The study, published in Food Chemistry, outlines a novel method for the production of hydrophilic phytosterol derivatives through a chemo-enzymatic process.
According to the team, the new production method results in phytosterol derivatives with ‘greatly improved’ water solubility – meaning that they have a wide range of potential applications in functional and medical foods.
“Recently, phytosterols have been attracting much interest because of its well-known cholesterol-lowering property,” said the team – led by Dr Wen-Sen He from Jiangsu University. “However, the unique chemical structure of phytosterols determines that they are insoluble in water and poorly soluble in oil and fat, which drastically limits their widespread application in food, medical, cosmetic and other industries.”
While many researchers have focused on the chemical modification of phytosterols with fatty acids to improve fat and oil solubility, “so far, little research has been reported to improve the solubility of phytosterols in water.”
“In this study, a hydrophilic phytosterol derivatives that did not occur in nature were successfully synthesized by chemo-enzymatic route and the solubility in water was greatly improved,” wrote He and his colleagues.
The team noted that in recent years, the enzymatic synthesis of bioactive compounds and food ingredients has attracted much interest, due to its potential advantages, such as mild reaction conditions and reagents.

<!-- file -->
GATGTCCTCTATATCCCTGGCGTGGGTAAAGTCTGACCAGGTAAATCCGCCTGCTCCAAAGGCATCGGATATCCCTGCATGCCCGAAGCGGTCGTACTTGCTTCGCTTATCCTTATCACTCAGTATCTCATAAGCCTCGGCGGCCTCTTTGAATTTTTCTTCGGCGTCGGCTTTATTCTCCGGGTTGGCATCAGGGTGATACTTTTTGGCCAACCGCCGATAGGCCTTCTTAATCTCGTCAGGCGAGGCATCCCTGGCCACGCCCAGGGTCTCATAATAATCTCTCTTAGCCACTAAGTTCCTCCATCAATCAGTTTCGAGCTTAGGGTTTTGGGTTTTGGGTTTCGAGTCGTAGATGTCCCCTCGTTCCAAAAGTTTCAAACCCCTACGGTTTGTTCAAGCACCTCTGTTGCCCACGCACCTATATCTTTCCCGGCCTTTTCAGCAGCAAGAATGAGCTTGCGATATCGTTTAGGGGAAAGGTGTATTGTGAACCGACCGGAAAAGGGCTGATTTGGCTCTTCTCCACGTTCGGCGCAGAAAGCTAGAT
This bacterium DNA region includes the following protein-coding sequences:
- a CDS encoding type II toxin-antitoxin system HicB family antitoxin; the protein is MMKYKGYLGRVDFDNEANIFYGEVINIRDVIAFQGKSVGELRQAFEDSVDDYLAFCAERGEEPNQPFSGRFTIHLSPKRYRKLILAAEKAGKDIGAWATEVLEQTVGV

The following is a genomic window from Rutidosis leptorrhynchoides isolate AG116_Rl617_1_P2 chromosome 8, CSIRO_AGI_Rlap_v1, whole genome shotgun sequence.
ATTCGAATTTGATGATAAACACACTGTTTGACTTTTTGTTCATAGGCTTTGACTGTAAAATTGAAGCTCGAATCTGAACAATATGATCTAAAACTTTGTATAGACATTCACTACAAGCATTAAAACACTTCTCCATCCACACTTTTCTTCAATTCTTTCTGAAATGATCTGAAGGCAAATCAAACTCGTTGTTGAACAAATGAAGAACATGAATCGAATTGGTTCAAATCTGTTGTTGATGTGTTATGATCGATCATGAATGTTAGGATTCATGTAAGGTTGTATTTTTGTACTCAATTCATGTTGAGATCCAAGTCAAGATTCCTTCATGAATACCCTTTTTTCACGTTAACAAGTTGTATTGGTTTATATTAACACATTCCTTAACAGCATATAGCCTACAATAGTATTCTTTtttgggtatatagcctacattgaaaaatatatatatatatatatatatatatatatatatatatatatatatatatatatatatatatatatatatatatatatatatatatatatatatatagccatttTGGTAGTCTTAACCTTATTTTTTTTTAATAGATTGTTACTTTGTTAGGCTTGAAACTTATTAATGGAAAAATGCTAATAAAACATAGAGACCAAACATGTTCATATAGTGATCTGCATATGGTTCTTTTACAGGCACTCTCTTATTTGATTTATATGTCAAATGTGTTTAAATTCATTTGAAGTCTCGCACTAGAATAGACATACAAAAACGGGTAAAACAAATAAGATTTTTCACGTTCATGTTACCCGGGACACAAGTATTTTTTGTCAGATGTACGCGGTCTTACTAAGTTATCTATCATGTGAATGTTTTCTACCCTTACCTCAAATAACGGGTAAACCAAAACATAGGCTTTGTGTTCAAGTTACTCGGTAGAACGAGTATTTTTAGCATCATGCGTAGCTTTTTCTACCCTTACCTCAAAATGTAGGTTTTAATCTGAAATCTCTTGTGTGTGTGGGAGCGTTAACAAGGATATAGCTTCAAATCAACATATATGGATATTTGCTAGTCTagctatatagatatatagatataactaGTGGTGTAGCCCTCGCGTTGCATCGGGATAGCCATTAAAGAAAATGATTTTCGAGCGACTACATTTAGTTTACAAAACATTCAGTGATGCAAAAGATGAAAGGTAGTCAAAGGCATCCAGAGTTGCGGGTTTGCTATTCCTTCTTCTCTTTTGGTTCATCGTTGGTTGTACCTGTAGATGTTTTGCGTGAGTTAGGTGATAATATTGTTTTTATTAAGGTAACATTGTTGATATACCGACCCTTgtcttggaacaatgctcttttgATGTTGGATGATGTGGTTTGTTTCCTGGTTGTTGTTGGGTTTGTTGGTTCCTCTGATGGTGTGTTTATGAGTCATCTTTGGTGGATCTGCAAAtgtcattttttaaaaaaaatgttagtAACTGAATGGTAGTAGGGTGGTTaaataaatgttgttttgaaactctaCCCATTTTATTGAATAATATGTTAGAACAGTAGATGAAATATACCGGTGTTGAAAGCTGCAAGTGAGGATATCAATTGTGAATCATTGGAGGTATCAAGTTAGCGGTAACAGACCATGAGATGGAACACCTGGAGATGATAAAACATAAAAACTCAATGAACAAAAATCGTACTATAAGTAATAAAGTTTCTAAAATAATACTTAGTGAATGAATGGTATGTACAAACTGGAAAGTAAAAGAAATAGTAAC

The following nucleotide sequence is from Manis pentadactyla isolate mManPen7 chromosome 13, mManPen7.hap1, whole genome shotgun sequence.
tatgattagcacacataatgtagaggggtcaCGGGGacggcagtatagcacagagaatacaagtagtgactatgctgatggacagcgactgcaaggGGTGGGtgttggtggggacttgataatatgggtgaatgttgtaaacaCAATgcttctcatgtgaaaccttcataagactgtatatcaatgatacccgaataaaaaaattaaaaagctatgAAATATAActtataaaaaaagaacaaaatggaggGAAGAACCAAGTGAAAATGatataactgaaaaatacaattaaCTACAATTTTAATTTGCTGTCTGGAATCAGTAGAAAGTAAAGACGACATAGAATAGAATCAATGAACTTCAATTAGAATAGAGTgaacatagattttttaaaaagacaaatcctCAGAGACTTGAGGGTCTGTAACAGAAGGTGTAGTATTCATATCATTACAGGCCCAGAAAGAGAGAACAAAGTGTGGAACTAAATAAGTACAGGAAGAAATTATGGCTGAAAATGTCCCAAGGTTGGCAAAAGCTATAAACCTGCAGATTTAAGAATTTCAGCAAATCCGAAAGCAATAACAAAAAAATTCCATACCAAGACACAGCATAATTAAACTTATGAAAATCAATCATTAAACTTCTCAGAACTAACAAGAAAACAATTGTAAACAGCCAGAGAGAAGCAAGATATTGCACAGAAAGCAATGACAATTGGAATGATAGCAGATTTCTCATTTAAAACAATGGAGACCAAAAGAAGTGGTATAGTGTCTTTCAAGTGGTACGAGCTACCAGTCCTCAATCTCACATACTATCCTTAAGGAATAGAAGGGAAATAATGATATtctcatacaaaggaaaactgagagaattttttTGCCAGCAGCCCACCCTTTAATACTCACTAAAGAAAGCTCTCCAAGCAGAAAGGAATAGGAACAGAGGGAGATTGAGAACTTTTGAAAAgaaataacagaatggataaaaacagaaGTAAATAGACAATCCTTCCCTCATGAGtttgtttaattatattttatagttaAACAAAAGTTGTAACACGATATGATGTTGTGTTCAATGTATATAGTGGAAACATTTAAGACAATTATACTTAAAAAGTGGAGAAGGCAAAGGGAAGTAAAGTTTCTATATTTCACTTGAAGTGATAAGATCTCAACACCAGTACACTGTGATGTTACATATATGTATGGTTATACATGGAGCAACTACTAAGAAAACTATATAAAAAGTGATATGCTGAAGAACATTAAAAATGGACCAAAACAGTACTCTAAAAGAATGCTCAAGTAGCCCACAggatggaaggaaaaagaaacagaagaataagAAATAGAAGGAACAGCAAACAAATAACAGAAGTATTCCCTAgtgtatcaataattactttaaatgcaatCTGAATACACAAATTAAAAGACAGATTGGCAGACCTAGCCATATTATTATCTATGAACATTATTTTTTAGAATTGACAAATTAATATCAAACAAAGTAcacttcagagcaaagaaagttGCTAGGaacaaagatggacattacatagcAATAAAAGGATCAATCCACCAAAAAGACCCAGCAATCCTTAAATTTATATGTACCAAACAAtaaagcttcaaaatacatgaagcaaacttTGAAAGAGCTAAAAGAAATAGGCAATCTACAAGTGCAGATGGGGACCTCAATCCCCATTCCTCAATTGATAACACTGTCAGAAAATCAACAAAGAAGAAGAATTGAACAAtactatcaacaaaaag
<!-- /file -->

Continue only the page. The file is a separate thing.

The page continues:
Indeed, such methods have already been widely used for the synthesis of phytosteryl fatty acid esters and phenolates, they noted – adding that a previous study reported that phytosteryl oleic acid esters were synthesised catalyzed by Candida rugosa lipase in hexane, while other research produced phytosteryl caffeate via a chemo-enzymatic route.
“However, little research has been performed on the synthesis of hydrophilic phytosterol derivatives by lipase-catalyzed synthesis,” said the team.
In the new study, however, the team have established a novel chemo-enzymatic preparation of hydrophilic phytosterol derivatives including phytosteryl polyethylene glycol succinate (PPGS).
“In this work, a novel hydrophilic phytosterol derivative PPGS was successfully synthesized by a two-step sequence of chemical acylation of phytosterols with succinic anhydride followed by lipase-catalyzed esterification of PEG 1000 with PSHS [phytosteryl hemisuccinate],” wrote He and his colleagues.
According to the study, the solubility of PPGS could reach above 28.7 g/100 mL, indicating that 28.7 g PPGS could be dissolved in 100 mL water at 30 °C by coupling with PEG 1000.
“By calculation, the actual solubility of phytosterols was 7.9 g/100 mL water, indicating that 7.9 g phytosterols could be dissolved in 100 mL water at 30 °C by coupling with PEG 1000,” the Chinese team wrote.
“The solubility of phytosterols in water was significantly improved by coupling with PEG, facilitating the incorporation into a variety of foods containing water,” they concluded.
Source: Food Chemistry
Volume 192, 1 February 2016, Pages 557–565, doi: 10.1016/j.foodchem.2015.07.047
"A novel chemo-enzymatic synthesis of hydrophilic phytosterol derivatives"
Authors: Wen-Sen He, et al